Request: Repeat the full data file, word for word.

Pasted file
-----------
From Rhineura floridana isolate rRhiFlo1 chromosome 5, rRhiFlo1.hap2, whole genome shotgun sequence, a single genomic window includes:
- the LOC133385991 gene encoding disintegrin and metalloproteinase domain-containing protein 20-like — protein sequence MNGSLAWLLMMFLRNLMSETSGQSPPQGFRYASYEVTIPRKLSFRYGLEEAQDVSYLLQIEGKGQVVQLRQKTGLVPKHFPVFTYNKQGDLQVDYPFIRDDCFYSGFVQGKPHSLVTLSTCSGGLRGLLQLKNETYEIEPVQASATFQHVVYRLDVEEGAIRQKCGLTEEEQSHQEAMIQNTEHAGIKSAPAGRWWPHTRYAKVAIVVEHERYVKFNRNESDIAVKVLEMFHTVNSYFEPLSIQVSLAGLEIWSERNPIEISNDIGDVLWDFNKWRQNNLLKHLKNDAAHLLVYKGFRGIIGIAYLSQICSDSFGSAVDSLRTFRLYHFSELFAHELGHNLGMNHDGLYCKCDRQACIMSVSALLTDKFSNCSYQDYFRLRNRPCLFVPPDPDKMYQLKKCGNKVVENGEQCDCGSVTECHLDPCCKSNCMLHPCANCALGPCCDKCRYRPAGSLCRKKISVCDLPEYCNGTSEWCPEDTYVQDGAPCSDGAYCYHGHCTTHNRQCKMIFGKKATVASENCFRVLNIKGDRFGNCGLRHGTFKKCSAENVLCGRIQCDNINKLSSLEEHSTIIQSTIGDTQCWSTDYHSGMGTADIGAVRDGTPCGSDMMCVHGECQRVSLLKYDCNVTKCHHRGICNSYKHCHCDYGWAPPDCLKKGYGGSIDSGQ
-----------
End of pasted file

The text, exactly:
From Rhineura floridana isolate rRhiFlo1 chromosome 5, rRhiFlo1.hap2, whole genome shotgun sequence, a single genomic window includes:
- the LOC133385991 gene encoding disintegrin and metalloproteinase domain-containing protein 20-like — protein sequence MNGSLAWLLMMFLRNLMSETSGQSPPQGFRYASYEVTIPRKLSFRYGLEEAQDVSYLLQIEGKGQVVQLRQKTGLVPKHFPVFTYNKQGDLQVDYPFIRDDCFYSGFVQGKPHSLVTLSTCSGGLRGLLQLKNETYEIEPVQASATFQHVVYRLDVEEGAIRQKCGLTEEEQSHQEAMIQNTEHAGIKSAPAGRWWPHTRYAKVAIVVEHERYVKFNRNESDIAVKVLEMFHTVNSYFEPLSIQVSLAGLEIWSERNPIEISNDIGDVLWDFNKWRQNNLLKHLKNDAAHLLVYKGFRGIIGIAYLSQICSDSFGSAVDSLRTFRLYHFSELFAHELGHNLGMNHDGLYCKCDRQACIMSVSALLTDKFSNCSYQDYFRLRNRPCLFVPPDPDKMYQLKKCGNKVVENGEQCDCGSVTECHLDPCCKSNCMLHPCANCALGPCCDKCRYRPAGSLCRKKISVCDLPEYCNGTSEWCPEDTYVQDGAPCSDGAYCYHGHCTTHNRQCKMIFGKKATVASENCFRVLNIKGDRFGNCGLRHGTFKKCSAENVLCGRIQCDNINKLSSLEEHSTIIQSTIGDTQCWSTDYHSGMGTADIGAVRDGTPCGSDMMCVHGECQRVSLLKYDCNVTKCHHRGICNSYKHCHCDYGWAPPDCLKKGYGGSIDSGQ